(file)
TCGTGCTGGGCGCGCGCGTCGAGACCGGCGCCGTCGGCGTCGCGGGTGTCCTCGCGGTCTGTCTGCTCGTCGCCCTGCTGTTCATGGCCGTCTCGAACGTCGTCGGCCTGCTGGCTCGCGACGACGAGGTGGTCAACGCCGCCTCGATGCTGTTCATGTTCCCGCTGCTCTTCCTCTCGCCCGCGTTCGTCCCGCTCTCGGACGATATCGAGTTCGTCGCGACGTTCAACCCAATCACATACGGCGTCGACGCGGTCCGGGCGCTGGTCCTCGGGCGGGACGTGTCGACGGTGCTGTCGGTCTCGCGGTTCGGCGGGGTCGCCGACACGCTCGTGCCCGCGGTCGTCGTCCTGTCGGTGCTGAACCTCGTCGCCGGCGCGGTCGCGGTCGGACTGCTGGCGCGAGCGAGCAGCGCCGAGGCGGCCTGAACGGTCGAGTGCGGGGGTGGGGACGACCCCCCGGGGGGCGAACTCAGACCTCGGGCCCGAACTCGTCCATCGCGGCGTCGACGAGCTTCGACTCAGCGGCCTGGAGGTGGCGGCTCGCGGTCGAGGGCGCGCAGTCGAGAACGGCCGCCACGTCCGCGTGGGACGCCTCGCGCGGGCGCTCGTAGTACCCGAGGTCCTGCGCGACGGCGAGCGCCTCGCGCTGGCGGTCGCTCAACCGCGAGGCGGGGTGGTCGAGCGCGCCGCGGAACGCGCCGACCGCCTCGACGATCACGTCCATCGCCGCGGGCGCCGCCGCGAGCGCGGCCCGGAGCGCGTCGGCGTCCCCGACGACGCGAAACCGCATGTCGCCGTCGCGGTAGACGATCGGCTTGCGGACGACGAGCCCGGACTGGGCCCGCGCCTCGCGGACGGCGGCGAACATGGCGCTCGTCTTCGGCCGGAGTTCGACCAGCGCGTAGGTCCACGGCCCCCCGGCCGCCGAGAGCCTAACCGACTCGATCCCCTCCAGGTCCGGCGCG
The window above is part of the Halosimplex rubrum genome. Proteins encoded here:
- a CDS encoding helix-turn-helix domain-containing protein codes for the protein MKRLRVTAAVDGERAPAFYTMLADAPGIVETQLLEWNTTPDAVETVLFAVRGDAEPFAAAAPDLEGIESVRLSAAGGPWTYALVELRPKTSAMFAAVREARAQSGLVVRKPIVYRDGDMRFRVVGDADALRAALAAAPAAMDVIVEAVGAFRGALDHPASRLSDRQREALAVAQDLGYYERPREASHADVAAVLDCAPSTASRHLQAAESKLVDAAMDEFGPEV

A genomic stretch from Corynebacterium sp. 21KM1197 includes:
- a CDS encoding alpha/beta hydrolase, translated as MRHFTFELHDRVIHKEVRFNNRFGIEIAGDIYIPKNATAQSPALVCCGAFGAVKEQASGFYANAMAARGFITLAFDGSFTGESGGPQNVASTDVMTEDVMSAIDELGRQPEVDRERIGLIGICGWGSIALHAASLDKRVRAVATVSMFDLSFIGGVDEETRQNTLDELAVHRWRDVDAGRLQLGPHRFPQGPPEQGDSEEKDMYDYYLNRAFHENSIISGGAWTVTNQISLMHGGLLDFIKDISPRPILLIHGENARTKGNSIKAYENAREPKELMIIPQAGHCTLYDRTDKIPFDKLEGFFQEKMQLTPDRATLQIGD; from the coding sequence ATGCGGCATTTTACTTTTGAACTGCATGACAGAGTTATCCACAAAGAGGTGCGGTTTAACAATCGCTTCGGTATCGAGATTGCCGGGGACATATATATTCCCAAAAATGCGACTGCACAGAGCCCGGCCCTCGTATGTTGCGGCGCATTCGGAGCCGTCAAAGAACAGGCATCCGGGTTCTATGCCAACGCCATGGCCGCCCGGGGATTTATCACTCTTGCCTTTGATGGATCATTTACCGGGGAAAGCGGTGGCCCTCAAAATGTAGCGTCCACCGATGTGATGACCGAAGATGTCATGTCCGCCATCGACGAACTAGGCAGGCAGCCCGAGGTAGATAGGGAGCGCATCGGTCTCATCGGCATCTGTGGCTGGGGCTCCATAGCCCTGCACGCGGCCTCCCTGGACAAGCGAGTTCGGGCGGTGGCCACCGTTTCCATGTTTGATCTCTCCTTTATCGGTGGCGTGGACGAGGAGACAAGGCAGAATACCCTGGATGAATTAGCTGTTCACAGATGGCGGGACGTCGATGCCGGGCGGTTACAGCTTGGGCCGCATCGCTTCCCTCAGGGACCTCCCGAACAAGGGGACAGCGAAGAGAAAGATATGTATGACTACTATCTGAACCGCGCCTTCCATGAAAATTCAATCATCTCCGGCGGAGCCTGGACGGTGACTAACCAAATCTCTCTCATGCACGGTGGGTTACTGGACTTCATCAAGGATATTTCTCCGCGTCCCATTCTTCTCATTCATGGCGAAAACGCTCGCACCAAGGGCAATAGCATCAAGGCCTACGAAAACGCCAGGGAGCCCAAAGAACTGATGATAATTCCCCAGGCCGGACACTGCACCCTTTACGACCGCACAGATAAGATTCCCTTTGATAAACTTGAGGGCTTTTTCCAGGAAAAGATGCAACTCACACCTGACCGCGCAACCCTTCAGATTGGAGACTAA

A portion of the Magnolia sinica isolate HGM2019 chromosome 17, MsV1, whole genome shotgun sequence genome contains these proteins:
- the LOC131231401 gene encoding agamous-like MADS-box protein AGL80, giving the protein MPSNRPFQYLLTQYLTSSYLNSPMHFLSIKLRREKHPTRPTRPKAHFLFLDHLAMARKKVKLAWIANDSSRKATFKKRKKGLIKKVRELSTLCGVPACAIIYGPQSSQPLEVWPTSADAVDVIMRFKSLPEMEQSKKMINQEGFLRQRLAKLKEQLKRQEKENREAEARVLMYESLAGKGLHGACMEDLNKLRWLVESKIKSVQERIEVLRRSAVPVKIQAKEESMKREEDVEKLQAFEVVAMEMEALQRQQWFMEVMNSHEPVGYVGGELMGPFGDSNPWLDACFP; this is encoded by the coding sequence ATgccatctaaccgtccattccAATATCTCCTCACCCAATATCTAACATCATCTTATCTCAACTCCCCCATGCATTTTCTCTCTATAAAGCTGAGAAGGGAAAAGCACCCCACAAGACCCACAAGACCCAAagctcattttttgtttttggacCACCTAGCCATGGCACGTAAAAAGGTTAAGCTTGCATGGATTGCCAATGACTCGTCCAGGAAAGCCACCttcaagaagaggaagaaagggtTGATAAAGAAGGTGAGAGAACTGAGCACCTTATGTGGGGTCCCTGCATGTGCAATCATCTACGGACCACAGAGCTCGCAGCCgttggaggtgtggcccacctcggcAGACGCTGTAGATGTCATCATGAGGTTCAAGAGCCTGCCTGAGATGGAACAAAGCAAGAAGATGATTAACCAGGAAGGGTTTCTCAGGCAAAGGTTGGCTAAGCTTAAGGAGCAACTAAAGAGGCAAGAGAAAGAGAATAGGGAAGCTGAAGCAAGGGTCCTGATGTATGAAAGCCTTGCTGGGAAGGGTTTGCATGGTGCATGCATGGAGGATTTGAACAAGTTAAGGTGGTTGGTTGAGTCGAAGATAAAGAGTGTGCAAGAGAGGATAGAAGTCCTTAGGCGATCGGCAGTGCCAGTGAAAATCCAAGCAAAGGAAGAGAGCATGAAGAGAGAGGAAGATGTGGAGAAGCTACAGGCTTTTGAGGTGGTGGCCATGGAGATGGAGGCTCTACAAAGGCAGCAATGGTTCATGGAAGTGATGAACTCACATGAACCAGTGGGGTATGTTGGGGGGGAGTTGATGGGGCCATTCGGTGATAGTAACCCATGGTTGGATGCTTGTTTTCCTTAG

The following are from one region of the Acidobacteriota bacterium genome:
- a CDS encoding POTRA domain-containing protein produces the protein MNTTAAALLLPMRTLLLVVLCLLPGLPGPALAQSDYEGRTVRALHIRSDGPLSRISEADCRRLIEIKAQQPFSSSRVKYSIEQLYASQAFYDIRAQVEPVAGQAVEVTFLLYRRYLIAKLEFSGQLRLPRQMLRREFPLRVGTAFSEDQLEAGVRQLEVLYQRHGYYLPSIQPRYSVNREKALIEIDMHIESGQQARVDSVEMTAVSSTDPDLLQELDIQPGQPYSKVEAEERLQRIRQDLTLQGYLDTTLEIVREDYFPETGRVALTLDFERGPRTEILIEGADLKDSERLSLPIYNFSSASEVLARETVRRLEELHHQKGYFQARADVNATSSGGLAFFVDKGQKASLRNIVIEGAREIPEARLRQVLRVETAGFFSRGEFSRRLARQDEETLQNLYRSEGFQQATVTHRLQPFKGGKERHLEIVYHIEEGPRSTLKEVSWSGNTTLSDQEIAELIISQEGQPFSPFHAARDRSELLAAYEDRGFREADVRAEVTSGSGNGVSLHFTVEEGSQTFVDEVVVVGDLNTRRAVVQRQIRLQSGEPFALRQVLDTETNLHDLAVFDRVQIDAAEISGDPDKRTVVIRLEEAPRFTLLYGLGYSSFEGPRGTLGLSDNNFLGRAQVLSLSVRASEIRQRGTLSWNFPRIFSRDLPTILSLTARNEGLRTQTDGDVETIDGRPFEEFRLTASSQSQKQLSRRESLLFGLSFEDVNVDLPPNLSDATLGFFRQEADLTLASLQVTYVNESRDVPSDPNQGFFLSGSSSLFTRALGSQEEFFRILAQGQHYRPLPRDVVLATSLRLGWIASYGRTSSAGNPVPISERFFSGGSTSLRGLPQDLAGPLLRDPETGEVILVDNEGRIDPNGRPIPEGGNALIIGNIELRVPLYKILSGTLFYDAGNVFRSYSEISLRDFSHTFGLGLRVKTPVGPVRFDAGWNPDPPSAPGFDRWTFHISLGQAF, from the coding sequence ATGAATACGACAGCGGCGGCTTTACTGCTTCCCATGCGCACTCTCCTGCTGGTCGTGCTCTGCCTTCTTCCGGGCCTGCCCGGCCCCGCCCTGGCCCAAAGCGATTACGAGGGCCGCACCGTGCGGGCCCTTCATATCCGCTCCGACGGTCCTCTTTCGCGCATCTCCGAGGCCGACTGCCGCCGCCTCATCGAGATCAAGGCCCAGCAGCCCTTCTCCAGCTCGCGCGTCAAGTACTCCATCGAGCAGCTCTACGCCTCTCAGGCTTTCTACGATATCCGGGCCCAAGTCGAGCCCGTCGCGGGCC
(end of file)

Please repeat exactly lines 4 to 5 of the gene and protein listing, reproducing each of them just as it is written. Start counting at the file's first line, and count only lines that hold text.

A genomic stretch from Corynebacterium sp. 21KM1197 includes:
- a CDS encoding alpha/beta hydrolase, translated as MRHFTFELHDRVIHKEVRFNNRFGIEIAGDIYIPKNATAQSPALVCCGAFGAVKEQASGFYANAMAARGFITLAFDGSFTGESGGPQNVASTDVMTEDVMSAIDELGRQPEVDRERIGLIGICGWGSIALHAASLDKRVRAVATVSMFDLSFIGGVDEETRQNTLDELAVHRWRDVDAGRLQLGPHRFPQGPPEQGDSEEKDMYDYYLNRAFHENSIISGGAWTVTNQISLMHGGLLDFIKDISPRPILLIHGENARTKGNSIKAYENAREPKELMIIPQAGHCTLYDRTDKIPFDKLEGFFQEKMQLTPDRATLQIGD; from the coding sequence ATGCGGCATTTTACTTTTGAACTGCATGACAGAGTTATCCACAAAGAGGTGCGGTTTAACAATCGCTTCGGTATCGAGATTGCCGGGGACATATATATTCCCAAAAATGCGACTGCACAGAGCCCGGCCCTCGTATGTTGCGGCGCATTCGGAGCCGTCAAAGAACAGGCATCCGGGTTCTATGCCAACGCCATGGCCGCCCGGGGATTTATCACTCTTGCCTTTGATGGATCATTTACCGGGGAAAGCGGTGGCCCTCAAAATGTAGCGTCCACCGATGTGATGACCGAAGATGTCATGTCCGCCATCGACGAACTAGGCAGGCAGCCCGAGGTAGATAGGGAGCGCATCGGTCTCATCGGCATCTGTGGCTGGGGCTCCATAGCCCTGCACGCGGCCTCCCTGGACAAGCGAGTTCGGGCGGTGGCCACCGTTTCCATGTTTGATCTCTCCTTTATCGGTGGCGTGGACGAGGAGACAAGGCAGAATACCCTGGATGAATTAGCTGTTCACAGATGGCGGGACGTCGATGCCGGGCGGTTACAGCTTGGGCCGCATCGCTTCCCTCAGGGACCTCCCGAACAAGGGGACAGCGAAGAGAAAGATATGTATGACTACTATCTGAACCGCGCCTTCCATGAAAATTCAATCATCTCCGGCGGAGCCTGGACGGTGACTAACCAAATCTCTCTCATGCACGGTGGGTTACTGGACTTCATCAAGGATATTTCTCCGCGTCCCATTCTTCTCATTCATGGCGAAAACGCTCGCACCAAGGGCAATAGCATCAAGGCCTACGAAAACGCCAGGGAGCCCAAAGAACTGATGATAATTCCCCAGGCCGGACACTGCACCCTTTACGACCGCACAGATAAGATTCCCTTTGATAAACTTGAGGGCTTTTTCCAGGAAAAGATGCAACTCACACCTGACCGCGCAACCCTTCAGATTGGAGACTAA